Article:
Praise Iommi!

Astrid Swan

2021 was a year during which I suffered from the side effects of a row of cancer treatments. This meant that I relied on plenty of streaming, reading and music that was not published this year, but came out a long time ago and functioned as confort. I also went through the making of my album D/other this year and finished and defended a doctoral dissertation, so my time for new creative efforts was very limited. Then there was Covid-19 always lurking, making me seek for those familiar comforts too. Still, I did find some brilliant new art this year and will highlight three books in my list below.

1. Red Comet: The Short Life and Blazing Art of Sylvia Plath by Heather Clark (2021)

Being that I am obsessed with all things Sylvia Plath, I had to read Red Comet the second it came out. This biography is over a thousand pages long (with endnotes) and I admit I was not sure if the world needed another Plath bio in 2021. But turns out we did need this one. Clark’s approach is both minutely in-depth and contextualizing in a manner that I have yearned to read about Plath but hadn’t until now. It appears that finally, enough time has passed and enough insight is available about the mid-20th century and what it was like for girls and women; or talented, creative women. I remember being told as a young university student studying American literature that Sylvia Plath cannot be studied from a feminist perspective. This upset me then and now. Clark’s book shows that in fact, a feminist understanding of the structures of society and culture in the US and the UK are helpful in seeing Plath and her life and art not from one angle but the multiple facets that constructed them. Clark elevates Plath into the status of one of the most important poets of the 20th century and backs up her statement with the evidence she pools from archives, through her analysis of poems and her readings of Plath’s diaries as well as all the material produced about her over the decades. Finally, a complex, multi-faceted artist who is also a mother is not just seen through mental-health struggles or her suicide. If you wish to call someone a genius, make it Sylvia.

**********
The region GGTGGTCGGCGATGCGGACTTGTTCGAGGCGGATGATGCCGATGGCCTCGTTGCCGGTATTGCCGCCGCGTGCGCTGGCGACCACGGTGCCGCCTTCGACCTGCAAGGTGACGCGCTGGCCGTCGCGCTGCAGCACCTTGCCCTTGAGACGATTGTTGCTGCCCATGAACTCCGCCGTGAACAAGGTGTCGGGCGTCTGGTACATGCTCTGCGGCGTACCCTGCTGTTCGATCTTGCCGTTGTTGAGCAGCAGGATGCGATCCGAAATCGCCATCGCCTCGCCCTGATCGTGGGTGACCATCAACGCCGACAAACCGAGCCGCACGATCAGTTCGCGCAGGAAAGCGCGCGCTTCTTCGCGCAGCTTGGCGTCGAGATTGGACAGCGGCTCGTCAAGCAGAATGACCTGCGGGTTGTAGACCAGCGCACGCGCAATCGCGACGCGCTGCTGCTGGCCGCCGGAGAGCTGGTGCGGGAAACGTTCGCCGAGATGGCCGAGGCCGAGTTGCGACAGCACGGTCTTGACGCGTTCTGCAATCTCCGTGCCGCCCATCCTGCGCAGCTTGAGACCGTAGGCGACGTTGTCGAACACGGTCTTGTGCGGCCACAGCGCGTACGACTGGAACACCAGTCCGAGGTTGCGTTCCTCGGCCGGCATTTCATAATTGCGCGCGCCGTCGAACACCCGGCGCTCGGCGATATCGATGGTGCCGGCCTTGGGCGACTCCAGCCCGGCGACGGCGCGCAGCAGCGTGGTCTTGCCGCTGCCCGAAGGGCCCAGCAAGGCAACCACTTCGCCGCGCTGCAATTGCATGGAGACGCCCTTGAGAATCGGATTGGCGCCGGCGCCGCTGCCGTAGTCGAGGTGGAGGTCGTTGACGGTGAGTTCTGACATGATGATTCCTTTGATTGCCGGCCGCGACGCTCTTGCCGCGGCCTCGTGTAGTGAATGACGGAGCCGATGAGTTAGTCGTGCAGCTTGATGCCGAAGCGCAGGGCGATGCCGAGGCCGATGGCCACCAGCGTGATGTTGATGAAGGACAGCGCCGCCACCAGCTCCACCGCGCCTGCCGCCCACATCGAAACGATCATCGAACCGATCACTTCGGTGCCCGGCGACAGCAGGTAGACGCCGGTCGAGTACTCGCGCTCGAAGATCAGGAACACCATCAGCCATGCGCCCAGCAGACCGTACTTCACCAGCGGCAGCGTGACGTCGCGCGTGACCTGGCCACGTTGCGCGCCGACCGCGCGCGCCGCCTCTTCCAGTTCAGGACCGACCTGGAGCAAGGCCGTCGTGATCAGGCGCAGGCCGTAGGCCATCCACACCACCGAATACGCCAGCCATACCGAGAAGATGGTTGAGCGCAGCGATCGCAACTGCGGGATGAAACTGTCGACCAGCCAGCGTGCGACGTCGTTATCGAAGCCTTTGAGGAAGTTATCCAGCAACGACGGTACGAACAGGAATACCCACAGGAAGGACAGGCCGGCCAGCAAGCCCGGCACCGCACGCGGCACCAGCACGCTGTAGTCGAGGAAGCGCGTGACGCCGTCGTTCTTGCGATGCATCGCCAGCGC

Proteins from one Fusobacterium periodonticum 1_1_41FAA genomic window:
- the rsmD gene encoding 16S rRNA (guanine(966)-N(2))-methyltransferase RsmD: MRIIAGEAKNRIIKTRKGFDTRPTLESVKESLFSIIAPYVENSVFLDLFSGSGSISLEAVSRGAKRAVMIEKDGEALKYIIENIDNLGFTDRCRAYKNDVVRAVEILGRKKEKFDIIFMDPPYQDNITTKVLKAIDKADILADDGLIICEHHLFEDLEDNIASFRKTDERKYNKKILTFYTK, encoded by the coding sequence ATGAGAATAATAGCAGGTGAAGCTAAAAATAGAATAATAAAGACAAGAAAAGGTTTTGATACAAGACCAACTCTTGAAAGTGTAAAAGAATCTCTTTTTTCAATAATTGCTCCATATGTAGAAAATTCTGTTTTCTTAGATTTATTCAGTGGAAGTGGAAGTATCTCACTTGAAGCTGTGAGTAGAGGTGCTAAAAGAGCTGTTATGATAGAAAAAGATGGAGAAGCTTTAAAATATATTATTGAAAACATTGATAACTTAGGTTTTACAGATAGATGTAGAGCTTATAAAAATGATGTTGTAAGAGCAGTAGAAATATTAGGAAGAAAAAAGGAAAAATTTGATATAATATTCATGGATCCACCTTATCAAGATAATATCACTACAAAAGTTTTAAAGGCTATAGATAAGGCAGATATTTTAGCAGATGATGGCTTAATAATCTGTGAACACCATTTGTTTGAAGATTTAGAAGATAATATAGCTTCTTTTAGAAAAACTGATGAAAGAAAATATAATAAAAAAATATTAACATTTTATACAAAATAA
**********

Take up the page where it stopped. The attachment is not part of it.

2. Last Chance Texaco: Chronicles of a Troubadour by Rickie Lee Jones (2021)

Like Rickie Lee Jones songs, her memoir is full of characters that drive through the pages in their curvy pastel colored convertibles, say something funny and to the point and are never to be seen again. Still, more than this jazzy jive vibe, her memoir paints fragmented narratives of sorrow. Rickie Lee has been as wild a child as she appears in her songs. But this wildness appears a response to a family that didn’t hold together and was always changing places, cities and towns. Rickie Lee ran away from home many times. Sometimes she ended up somewhere exciting like San Francisco and other times a juvenile jail in the midlands. What this memoir illustrates is how a childhood forms us and tattoos patterns to us that are nearly impossible to escape. Against her stories from childhood and youth, the narrative of becoming a rockstar-musician in the 1970s is not as interesting, but luckily she doesn’t try to tell all. What is more important in her writing is the emotion she held: how the sorrow like a seed sown as a baby of a line of vaudevillians and runaways burrowed in her until she was nearly drowned.

3. Bechi by Koko Hubara (2021)

I’ve never had a novel dedicated to me until last spring. It’s amazing!
What an honor that it is that it is Bechi. Hubara‘s novel is about a novelist mother who has moved to Finland from Israel and her adult daughter whose experience of life differs greatly from her mother’s. The novel describes Shoshana‘s experience of Finland after leaving behind Israel and her relatives and their expectations. Also, the book addresses the silenced history of disappearances of Yemenite Jewish babies in the newly founded state of  Israel.
This book should have won some Finnish literary prizes already. I hope they are coming. And also, it should be translated into English and published by FSG in the US. Just saying, that’s how good it is. The language of Bechi deserves a special mention. It is so visceral, embodied, poetic and flowing that the book is impossible to put down. It makes you feel like maybe you can be fed by literature afterall and need no other nourishment.

Olli Happonen from New Silver Girl

Something new for me that I believe will live forever (some are brand new some are older)

Helsinki Panic: really good band from Helsinki that has true rock and roll soul with beautiful poetic lyrics
Blind Blake: the bass, guitar, drums, voice in one man ragtime blues band that produced only good songs
Stephen Stills (album): The eponymous album from 1970.
Larry Weiss “Rhinestone Cowboy “(Glen Campbell did a really good version too.)
Cosmic Turtle: Fantastic radio show hosted by Anssi Lihtonen (IDA Radio, americana, folk, country gems!)
Merja Rantamäki: Jossain (it is just too good!)
Henrik Heselius: “Inlindad/Cirklar “-single (Leonard Cohen of 21st century)

Aleksi Peltonen from Verandan

Highlights of 2021

I became a dad!

And then music wise…